Strange question, Alex thought. He was a dead man. Bury him. Even an outlaw had to be buried. What the hell else were they going to do with him?

  "The usual," Cody said, rising, dusting his hands on his jeans.

  "It's getting dark," Brendan commented.

  "So it is. I'll get him over to the mortuary. Fellows, you got a place we can bury him?" Cody asked, looking from person to person in the crowd. "Might as well get him in the ground tonight. "

  "There's no preacher tonight," Jim said. "Though I don't rightly know if a preacher would say the words over. . . such a. . . one. "

  The two men exchanged a meaningful look, as if acknowledging a shared but unspoken truth. Alex wondered uneasily what was going on and whether it had anything to do with the strange state of affairs she'd found at the boardinghouse when she arrived that afternoon. Garlands of garlic decorating the windows and wardrobes, and an abundance of crosses hung in every room. Just what was going on here?

  "He was a man, a man who had a soul at some time," Cody said. "We can say some words, and when a preacher comes, he can say those words all over again. Now, let's get him out of the street before night comes on. "

  "Right," Jim said, and cleared his throat. "It's all over town how you two saved the place, mister. We're right grateful. " He doffed his broad-brimmed hat in Cody's direction and nodded to Brendan. "I'm Jim Green, mortician and photographer, at your service. We're mighty glad to have you. "

  "Thank you," Cody told him. "Anyone seen the sheriff yet?"

  "Him and the deputy went off just about an hour or so ago-there was talk of some cattle rustling out at Calico Jack's. That would be John Snow's trading post," Ace clarified.

  John Snow-on-Leaf, now known simply as John Snow, was part white, part Mexican, part Apache and all entrepreneur, Alex thought. He and his current wife and twenty of his children-a brood whose color went from sable to snow-managed the trading post where the tribes and white folk alike came and went.

  Cody nodded, glancing at Brendan Vincent. "All right, anybody sees the sheriff, tell him I'd like to meet him come the morning. Now, let's deal with the dead. "

  He reached down and grabbed the dead man under his armpits as Brendan went for the man's ankles.

  "Lead on, Mr. Green," Brendan said.

  "Right this way," Jim said.

  The crowd broke apart and began to disperse, everyone looking uneasily at the sky, as if they were desperate to be off the streets before dark.

  Alex stood there, watching the townspeople and frowning.

  Strange-no, bizarre-the way people were behaving.

  As if he sensed she was still standing there, Cody paused and turned back. "Go home, Miss Gordon. Please. "

  Then he started walking away again, the weight of the dead man suspended between him and Brendan Vincent. Either one of them might have thrown the body over a shoulder and carried it easily.

  They didn't seem to want to touch the blood.

  Spooked by the intensity of his insistence that she go home, but too stubborn to just run away without knowing what was going on, she decided to pretend to obey his directive. She walked away and stepped up on the sidewalk, then paused and looked around.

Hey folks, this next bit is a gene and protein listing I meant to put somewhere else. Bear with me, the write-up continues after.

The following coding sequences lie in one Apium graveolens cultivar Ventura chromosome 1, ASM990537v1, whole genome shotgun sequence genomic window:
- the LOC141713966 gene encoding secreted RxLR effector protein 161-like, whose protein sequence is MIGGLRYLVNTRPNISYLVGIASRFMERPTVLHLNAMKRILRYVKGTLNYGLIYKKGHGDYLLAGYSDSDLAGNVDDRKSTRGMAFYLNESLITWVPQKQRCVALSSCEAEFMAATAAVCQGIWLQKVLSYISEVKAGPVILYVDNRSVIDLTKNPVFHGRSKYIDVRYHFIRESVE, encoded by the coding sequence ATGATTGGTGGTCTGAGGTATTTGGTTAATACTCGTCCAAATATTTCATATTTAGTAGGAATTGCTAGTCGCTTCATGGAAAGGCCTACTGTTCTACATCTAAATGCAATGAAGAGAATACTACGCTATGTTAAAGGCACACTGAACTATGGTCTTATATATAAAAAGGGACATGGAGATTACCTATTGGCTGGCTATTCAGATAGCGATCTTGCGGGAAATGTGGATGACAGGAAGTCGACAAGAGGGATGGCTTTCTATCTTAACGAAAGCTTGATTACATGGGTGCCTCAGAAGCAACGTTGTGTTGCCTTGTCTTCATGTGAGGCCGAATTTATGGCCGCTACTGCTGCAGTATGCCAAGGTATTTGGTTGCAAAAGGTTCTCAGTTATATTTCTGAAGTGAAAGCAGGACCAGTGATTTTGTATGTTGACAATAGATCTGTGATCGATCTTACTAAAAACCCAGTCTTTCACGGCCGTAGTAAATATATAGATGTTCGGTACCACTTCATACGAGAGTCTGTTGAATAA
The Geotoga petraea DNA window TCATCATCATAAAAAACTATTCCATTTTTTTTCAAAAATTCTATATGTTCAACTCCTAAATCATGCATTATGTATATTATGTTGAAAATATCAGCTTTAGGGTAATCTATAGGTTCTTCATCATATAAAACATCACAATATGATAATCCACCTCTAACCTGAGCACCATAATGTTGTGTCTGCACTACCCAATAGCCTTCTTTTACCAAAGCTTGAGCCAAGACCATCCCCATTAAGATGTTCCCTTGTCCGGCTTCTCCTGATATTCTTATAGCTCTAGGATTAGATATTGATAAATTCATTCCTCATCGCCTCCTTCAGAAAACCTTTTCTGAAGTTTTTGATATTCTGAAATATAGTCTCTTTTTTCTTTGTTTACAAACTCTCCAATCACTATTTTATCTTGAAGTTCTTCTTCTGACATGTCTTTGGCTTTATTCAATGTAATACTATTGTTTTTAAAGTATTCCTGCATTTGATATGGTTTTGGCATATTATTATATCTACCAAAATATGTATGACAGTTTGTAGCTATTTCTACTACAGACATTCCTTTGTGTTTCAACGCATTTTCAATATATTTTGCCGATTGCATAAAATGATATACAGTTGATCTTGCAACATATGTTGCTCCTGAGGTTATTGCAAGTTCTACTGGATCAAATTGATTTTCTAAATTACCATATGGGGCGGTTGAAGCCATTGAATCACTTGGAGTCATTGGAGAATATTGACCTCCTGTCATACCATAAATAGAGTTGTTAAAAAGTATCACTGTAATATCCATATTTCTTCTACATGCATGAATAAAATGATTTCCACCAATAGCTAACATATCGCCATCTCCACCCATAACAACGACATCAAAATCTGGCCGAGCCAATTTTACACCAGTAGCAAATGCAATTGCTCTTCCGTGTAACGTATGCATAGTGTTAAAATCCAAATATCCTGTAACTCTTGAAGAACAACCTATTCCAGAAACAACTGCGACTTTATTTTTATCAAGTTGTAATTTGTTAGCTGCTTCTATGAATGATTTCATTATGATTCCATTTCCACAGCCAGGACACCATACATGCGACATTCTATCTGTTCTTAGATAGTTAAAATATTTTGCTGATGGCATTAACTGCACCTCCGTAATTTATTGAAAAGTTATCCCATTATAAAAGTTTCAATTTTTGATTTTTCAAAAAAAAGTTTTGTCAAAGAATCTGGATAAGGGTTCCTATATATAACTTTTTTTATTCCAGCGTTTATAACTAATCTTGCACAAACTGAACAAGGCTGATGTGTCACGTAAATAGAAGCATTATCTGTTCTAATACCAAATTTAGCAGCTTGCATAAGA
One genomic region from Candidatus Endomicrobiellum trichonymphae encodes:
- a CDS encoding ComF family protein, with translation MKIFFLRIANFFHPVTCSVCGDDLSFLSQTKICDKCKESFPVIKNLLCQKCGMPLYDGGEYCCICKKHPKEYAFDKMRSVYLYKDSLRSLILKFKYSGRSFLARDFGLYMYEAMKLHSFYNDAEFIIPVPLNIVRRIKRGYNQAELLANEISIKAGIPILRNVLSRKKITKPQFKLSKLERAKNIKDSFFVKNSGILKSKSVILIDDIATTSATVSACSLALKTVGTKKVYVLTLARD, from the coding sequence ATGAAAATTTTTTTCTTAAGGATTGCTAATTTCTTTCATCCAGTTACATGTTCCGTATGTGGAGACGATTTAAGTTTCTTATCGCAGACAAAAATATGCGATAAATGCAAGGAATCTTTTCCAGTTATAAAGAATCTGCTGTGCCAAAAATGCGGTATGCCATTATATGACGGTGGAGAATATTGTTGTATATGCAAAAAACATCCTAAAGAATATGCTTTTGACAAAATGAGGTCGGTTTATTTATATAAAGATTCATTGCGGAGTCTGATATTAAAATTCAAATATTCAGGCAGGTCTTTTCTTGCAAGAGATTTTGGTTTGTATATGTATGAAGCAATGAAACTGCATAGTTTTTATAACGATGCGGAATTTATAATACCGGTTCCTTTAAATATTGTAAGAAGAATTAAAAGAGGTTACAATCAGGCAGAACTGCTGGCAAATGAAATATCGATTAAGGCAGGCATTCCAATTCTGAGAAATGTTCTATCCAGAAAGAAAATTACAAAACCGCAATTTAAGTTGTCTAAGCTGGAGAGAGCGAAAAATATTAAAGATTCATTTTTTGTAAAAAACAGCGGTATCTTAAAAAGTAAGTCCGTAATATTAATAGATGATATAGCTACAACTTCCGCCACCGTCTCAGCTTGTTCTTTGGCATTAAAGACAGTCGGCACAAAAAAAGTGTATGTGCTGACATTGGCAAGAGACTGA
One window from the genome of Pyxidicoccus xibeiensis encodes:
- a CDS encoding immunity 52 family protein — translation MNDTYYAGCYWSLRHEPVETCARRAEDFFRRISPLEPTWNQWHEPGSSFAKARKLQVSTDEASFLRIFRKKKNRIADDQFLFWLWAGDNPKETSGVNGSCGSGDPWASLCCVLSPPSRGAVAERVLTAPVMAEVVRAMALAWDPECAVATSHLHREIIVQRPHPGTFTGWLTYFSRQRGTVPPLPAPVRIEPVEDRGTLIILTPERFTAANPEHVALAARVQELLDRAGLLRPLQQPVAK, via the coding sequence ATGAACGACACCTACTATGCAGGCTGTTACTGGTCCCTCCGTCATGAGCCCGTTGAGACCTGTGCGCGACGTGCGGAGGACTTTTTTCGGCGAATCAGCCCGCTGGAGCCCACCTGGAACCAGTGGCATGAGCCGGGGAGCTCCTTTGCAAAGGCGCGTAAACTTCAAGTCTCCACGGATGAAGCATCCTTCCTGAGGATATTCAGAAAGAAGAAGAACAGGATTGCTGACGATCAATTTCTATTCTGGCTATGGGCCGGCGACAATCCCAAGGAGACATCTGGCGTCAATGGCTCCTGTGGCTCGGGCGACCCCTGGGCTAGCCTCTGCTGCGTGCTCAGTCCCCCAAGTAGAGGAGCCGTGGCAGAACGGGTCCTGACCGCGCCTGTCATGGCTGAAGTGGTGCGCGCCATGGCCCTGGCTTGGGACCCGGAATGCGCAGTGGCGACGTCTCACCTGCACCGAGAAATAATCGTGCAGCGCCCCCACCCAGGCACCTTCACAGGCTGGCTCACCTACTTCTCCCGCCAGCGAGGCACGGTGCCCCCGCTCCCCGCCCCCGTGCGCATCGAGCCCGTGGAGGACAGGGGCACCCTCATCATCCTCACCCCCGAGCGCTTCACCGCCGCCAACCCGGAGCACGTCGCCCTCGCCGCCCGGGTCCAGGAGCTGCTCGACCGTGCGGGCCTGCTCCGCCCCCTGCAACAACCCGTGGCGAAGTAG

No one was left on the street. It was as if the town were deserted. When she saw Fox and Vincent follow Green into his place of business, she stepped back off the sidewalk and walked swiftly and as silently as she could in their wake.

  The door to Jim Green's photography studio and mortuary was closed by the time she got there, but the curtains were still open at the windows, and kerosene lamps were lit within.

  The front room held the photography studio; the mortuary was in the rear. Someone
had neglected to shut the door between the two, so she stood to one side of the big front window and peered in.

  The men had carried the body through to the back and placed it on a long oak slab-a rudimentary embalming table. Green's instruments were laid out on a small cart nearby. Since the war, she knew, the art of embalming was in demand.

  There were a lot of dead boys making the long journey home.

  She continued to stare through the window, carefully trying to shield herself from the men within.

  They were examining the body and talking, but she could only catch snatches of the conversation.

  "I don't think so. I really don't think so," she heard Cody say.

  "We have to think about safety," Jim said.

  "He's right, Cody-better safe than sorry," Vincent added.

  Cody studied the corpse, turning it, touching the throat and studying it, as if he might find a pulse.

  Doctor? Educated at Harvard? A farm boy could see there was a massive shotgun hole in the man's chest.

  "Better safe than sorry," Cody agreed.

  Jim Green handed him a long knife with an edge so sharp it glittered like diamonds in the lamplight.

  Cody took the knife.

  She nearly gasped aloud as she saw him position himself-then sever the corpse's jugular.

  She clamped a hand over her mouth and leaned against the wall, stunned. Then she turned back to the window again, thinking that her eyes must have deceived her.

  Now only Jim Green was standing over the corpse. Or rather, the pieces of the corpse.

  There wasn't all that much blood, but then, the man had already bled out all over the street; a shotgun blast could do that to a fellow.

  But now. . . Now the dead man's head had been severed cleanly from his body. The face was turned toward her, the eyes staring out at her.

  Caught in the glow of the lamplight, they seemed to be alive.

  They seemed to be staring straight into her soul.